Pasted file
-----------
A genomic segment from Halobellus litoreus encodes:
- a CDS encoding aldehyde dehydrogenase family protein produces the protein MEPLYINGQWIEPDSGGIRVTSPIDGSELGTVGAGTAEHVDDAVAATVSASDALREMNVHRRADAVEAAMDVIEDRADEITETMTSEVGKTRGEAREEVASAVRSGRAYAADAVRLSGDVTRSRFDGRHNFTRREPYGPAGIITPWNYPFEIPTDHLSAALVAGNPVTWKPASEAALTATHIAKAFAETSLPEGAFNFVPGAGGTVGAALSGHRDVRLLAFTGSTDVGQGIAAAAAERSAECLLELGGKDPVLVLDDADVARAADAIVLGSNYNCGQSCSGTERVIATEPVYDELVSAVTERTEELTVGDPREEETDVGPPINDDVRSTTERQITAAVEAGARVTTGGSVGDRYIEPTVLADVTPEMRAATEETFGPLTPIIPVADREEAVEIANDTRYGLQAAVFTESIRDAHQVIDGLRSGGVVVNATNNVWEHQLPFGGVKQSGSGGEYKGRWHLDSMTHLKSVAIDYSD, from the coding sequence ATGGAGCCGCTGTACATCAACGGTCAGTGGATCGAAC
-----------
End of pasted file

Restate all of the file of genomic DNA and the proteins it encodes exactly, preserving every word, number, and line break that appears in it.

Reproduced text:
A genomic segment from Halobellus litoreus encodes:
- a CDS encoding aldehyde dehydrogenase family protein produces the protein MEPLYINGQWIEPDSGGIRVTSPIDGSELGTVGAGTAEHVDDAVAATVSASDALREMNVHRRADAVEAAMDVIEDRADEITETMTSEVGKTRGEAREEVASAVRSGRAYAADAVRLSGDVTRSRFDGRHNFTRREPYGPAGIITPWNYPFEIPTDHLSAALVAGNPVTWKPASEAALTATHIAKAFAETSLPEGAFNFVPGAGGTVGAALSGHRDVRLLAFTGSTDVGQGIAAAAAERSAECLLELGGKDPVLVLDDADVARAADAIVLGSNYNCGQSCSGTERVIATEPVYDELVSAVTERTEELTVGDPREEETDVGPPINDDVRSTTERQITAAVEAGARVTTGGSVGDRYIEPTVLADVTPEMRAATEETFGPLTPIIPVADREEAVEIANDTRYGLQAAVFTESIRDAHQVIDGLRSGGVVVNATNNVWEHQLPFGGVKQSGSGGEYKGRWHLDSMTHLKSVAIDYSD, from the coding sequence ATGGAGCCGCTGTACATCAACGGTCAGTGGATCGAAC